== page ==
The Art of Terroir: A Fancifull Series – A Visit to The Cowgirl Creamery

Artisan Farmstead Cheese, much like wine, has a definite terroir. The land, the air, the weather and the feed of the animals influence its flavor. It is shaped at the hands of an artisan who cares for the animals, the land, and the people who help her craft each wheel. Below is a story of our visit to Cowgirl Creamery and its distribution arm Tomales Bay Distributing, where we buy many of the cheeses for Fancifull. Their purpose is to support the fine art of farmstead cheese making from small scale producers, so we can enjoy a wide range of distinctive cheeses that are full of nuance and flavor, help to insure jobs in rural areas, and contribute to the protection of farmlands from development. This was a pilgrimage.

“Today I am making Red Hawk Cheese with the help of a few friends,” said the scrawl on the blackboard as we walked through the swinging doors in the refreshing cool of Cowgirl Creamery. We arrived early so we could survey the scene.

We knew this to be the home of one of our most popular cheeses, the first organic cheeses in California. What surprised us was that Tomales Bay Distributing is also housed here along with a wonderful market filled with fruit, cheeses-duh-, and a whole deli section where we found some flavorful cold tomato and cucumber soup that we brought to a picnic at Hog Island Oysters. If you are up in the Bay Area, Point Reyes Station is about 30 minutes north of San Francisco, it is worth the stop just to see cheese being made and to talk to the friendly and knowledgeable people who make up Tomales Bay Foods.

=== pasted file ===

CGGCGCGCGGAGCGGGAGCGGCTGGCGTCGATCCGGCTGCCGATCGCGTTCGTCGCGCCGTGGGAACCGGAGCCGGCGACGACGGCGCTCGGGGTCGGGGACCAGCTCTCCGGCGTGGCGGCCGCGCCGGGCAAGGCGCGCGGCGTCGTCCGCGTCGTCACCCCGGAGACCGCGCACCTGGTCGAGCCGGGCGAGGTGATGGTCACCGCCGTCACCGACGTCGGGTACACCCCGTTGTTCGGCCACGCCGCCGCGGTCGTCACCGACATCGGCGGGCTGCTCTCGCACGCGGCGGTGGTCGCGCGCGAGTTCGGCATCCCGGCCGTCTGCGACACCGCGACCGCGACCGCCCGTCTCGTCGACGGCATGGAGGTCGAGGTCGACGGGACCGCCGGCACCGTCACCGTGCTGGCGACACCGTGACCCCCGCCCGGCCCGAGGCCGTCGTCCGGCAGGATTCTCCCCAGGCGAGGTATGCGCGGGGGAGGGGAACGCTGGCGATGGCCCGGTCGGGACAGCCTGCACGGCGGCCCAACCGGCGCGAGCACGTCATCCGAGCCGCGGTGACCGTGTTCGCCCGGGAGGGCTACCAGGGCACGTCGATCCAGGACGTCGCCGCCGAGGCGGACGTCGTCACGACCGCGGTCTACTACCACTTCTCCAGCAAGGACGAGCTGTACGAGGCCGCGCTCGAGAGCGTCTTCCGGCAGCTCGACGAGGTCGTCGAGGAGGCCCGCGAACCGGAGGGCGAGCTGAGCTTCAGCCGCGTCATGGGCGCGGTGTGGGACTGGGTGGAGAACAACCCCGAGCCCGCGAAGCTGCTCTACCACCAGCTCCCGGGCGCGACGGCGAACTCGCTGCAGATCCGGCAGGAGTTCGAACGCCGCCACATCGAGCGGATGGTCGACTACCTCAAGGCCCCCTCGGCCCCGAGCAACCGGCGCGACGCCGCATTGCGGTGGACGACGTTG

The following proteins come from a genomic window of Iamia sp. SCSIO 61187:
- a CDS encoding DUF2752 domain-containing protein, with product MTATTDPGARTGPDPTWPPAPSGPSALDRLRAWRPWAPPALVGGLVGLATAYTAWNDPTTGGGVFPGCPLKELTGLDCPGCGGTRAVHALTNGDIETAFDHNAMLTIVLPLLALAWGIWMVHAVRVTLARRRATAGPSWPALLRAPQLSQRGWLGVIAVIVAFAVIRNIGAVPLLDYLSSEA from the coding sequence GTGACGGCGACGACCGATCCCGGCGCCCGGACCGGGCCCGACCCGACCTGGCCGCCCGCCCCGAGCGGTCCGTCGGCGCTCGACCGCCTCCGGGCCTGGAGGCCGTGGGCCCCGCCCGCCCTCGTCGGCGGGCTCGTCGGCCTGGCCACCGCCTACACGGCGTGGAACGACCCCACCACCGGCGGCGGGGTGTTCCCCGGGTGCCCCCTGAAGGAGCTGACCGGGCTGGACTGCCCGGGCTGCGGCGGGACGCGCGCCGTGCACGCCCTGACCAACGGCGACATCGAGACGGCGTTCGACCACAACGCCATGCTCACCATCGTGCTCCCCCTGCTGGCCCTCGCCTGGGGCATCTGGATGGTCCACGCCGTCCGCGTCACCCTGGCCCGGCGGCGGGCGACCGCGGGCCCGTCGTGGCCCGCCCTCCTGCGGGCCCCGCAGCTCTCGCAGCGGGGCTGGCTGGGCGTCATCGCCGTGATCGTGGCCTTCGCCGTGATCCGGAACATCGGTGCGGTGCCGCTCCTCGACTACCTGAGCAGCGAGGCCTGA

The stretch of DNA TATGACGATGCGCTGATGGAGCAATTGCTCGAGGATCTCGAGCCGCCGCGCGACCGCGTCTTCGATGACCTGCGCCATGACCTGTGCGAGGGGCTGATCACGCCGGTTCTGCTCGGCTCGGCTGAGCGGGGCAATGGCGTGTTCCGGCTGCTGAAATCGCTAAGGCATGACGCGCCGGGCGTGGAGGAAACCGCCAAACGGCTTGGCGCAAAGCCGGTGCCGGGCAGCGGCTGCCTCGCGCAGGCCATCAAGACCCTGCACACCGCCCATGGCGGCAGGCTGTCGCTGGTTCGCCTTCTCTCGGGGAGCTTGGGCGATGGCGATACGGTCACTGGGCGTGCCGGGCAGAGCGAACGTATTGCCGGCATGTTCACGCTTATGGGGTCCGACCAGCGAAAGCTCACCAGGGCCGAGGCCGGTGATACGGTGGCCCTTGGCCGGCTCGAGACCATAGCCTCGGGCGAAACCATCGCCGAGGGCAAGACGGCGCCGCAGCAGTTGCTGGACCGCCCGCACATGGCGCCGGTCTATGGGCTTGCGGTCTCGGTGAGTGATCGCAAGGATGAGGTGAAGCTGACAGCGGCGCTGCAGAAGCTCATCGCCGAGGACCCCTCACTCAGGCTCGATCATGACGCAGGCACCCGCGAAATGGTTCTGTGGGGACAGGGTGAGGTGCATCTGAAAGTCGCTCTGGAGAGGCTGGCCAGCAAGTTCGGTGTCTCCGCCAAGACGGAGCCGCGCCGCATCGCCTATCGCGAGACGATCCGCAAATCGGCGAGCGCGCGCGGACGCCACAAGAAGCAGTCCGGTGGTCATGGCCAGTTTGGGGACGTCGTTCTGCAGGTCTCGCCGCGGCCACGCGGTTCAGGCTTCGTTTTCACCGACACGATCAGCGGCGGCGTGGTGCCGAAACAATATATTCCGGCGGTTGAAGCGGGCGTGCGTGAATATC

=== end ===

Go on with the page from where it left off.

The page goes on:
If you decide to take the Cheese Tour you will be greeted by Ranger Nan, a former park ranger who is bursting with pride in the Creamery. Reminiscent of summer camp we sat around the wood table under the window that looked over the two-person cheese making operation and listened while Nan regaled us with the history of the Creamery. We were given the opportunity to help make the cheese (I got to stir the curds), as well as taste all the varieties. Yum! I am personally hooked on the creamy punir, which I am working to bring into the shop; it has a very limited shelf life. Beginning with their cottage cheese and advancing through to their washed rind Red Hawk we savored up each sample –or samples since some of us are piggier than others -as Nan explained the cheese making process of each one.

What I didn’t know is that Cowgirl Creamery is the brainchild of Susan Conley of Bette’s Diner in Berkeley (the best pancake mix on the market) and Peggy Smith who was a chef at Chez Panisse, trained by Alice Waters. Sue had sold the diner and decided, abruptly, as it is told, in 1997 to make artisan cheese. She talked to the Strauss Family Farm, the only producer of Organic Milk in that area, and the rest is history. Of course there is the traveling through Europe to visit cheese makers, converting the old barn to a creamery and then setting up a distribution system so other artisan cheese makers would have an outlet for their cheese.

After our tutorial, it seemed the whole cheese department was up for grabs. We tried aged Gouda, Irish Cheddar, local goat cheese; all distributed through Tomales Bay. The generosity of the staff seemed unending, their enthusiasm contagious. So stop by and grab a little of this artisan cheese for yourself. We are enthralled with the flavors and textures as well as their commitment to the planet and the people on it.

Terry August

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